Looking at the expensive marble floors, Marty asked, “How much is this going to cost us?”

    “Nothing,” St. Peter replied. “Everything is free in Heaven.”

    Next, they visited their new championship-style golf course.

    “This is your private golf course,” St. Peter said. “It changes daily, representing the greatest golf courses on Earth.”

    “What are the green fees?” Marty asked.

    “This is Heaven,” St. Peter said. “You play for free, my friend.”

    Then they went to the clubhouse and saw a lavish buffet made from the best cuisine Earth had to offer.

    “How much to eat?” Marty asked.

    St. Peter replied, “My friend, don’t you understand yet? This is Heaven – it’s all free!”

    “I see,” Marty said, scratching his chin. “Tell me, is that meal low sodium, low fat and low cholesterol?”

    “No,” St. Peter said. “And that’s really the best part: You can eat as much as you like, of whatever you want, and never get fat or sick. This is Heaven!”

    With that, Marty pitched a fit: He tossed his halo on the floor and took the Lord’s name in vain (several times, in fact).

    “Marty!” Jane cried. “What’s wrong?”

    Marty glared at his wife. “What’s wrong? I’ll tell you what’s wrong! If it wasn’t for your daggone bran muffins, I could have been here fifteen years ago.

  8. i knew chef jundy. he was a very pleasant, easy going guy, only 37 yrs old. his younger brother died 2 yrs ago of a heart attack also. just like jundy, his folks have likewise undergone a heart bypass operation. we spent 4 riotous days last month in baguio along with a great group that included former mandarin’s executive chef norbert gandler; cirkulo’s jay gamboa; 9501’s myrna segismundo, people’s palace and sala’s colin mackay, LoloDad’s ariel and mia manuel, dos mestizos (in boracay’s binggoy remedios, pastry bin’s penk cheng, food writer micky fenix and about a dozen more crazy (but hardworking) guys who were invited to judge in the hotel and restaurant association of baguio’s 4th culinary festival. jundy and young pretty wife pia were telling us they couldn’t wait until jundy’s work schedule eases off so that they could go on a real honeymoon – they haven’t had that since they got married recently. finally they had a chance to fly to club noah in palawan last week where the sad, unfortunate thing happened. God has His reasons for choosing to take Jundy away from Pia at that particular moment and I hope and pray – as I please wish you would, too – that Pia accepts this terrible loss with faith and without rancour in her heart. And yes, likewise, I hope and pray too that Jundy, indeed, is really having a terrific time indulging himself with gusto in that eternal banquet of banquets that’ll last forever in the great beyond…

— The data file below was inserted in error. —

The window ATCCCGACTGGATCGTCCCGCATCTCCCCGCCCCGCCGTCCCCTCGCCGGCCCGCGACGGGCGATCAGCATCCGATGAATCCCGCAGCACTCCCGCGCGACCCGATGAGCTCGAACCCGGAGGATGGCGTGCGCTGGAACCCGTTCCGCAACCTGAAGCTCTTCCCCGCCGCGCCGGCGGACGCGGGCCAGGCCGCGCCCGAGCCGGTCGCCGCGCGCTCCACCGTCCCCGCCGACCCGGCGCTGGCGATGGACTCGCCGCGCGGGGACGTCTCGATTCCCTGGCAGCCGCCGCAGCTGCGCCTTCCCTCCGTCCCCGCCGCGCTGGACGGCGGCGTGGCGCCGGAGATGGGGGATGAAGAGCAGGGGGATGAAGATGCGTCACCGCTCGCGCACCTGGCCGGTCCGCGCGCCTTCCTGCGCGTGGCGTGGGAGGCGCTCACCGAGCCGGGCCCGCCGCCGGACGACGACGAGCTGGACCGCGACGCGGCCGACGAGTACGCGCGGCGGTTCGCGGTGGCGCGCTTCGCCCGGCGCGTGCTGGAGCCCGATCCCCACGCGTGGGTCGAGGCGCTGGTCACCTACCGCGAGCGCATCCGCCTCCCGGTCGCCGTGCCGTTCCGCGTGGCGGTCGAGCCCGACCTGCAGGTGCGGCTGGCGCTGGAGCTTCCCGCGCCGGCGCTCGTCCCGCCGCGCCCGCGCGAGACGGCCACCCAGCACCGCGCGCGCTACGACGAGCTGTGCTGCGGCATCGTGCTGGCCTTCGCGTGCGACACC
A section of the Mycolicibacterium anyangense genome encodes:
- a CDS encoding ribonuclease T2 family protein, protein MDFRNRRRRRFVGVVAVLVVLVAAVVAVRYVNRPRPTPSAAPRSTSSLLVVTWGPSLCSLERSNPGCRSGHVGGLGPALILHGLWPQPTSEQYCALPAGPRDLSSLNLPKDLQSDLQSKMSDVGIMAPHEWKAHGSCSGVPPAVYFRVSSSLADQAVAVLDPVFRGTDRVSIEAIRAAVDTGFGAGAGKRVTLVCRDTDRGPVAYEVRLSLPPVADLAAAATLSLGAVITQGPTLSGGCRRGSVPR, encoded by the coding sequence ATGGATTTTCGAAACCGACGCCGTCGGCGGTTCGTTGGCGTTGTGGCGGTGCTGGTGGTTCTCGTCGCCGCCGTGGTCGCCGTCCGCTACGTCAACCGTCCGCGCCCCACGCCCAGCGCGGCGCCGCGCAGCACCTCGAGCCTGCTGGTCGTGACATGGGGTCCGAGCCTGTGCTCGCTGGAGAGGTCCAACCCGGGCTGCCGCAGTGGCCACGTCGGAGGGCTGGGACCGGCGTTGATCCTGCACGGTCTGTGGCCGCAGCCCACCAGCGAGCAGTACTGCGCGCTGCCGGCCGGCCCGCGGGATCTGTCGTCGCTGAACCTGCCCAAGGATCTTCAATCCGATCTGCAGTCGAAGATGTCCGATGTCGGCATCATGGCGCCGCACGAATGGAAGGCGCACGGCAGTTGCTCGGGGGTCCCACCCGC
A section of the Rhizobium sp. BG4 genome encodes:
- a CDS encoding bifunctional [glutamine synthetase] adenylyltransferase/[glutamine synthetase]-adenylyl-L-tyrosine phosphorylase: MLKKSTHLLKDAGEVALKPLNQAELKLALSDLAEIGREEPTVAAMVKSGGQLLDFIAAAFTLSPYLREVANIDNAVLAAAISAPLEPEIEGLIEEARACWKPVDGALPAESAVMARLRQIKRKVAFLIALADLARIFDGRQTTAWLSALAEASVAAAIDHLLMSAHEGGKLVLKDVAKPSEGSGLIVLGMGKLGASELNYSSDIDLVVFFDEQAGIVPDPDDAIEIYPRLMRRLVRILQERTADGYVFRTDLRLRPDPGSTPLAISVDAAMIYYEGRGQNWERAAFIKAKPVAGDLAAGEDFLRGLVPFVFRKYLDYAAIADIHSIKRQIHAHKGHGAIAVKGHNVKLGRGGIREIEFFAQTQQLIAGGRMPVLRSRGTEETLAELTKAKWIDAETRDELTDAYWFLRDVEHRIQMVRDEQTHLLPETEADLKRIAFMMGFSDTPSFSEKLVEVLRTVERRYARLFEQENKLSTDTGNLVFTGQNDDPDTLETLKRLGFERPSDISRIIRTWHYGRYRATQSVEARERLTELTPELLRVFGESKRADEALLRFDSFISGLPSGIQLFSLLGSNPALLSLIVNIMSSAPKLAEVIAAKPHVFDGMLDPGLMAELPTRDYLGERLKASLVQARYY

9. I knew Chef Jundy personally. If he were alive now and happened to see that an obit like that, he would quote it and laugh. A kind and jolly, he will be greatly missed.

  10. I also knew Jundy personally. I knew him as a fellow La Salle Green Hills alumnus, member of the UP Pre-Medical Society, and graduate of the California Culinary Academy (though at different times). We last shared a table at Je Suis Gourmand during a Les Toques Blanches affair.

    Jasmine was right. He was indeed a kind and jolly fellow matched with a quick wit and a self-deprecating sense of humor. Jundy was married last year, and was enjoying a delayed honeymoon in Palawan at the time of his heart attack.

    He worked in various restaurants and hotels before becoming Executive Chef for Unilever. He was also consultant, I believe, at Heaven and Eggs. Now, he only has Heaven.

    Jundy, dear buddy, save some for me. You will be missed.


  11. I’m so sad to read this and astonished that I didn’t hear about it until now. Jundy and I worked together when I was still writing for Food magazine. He’s all the good, funny things that people say and much, much more. When I die, I hope that my surviving family can put out just as delicious an obit as that one.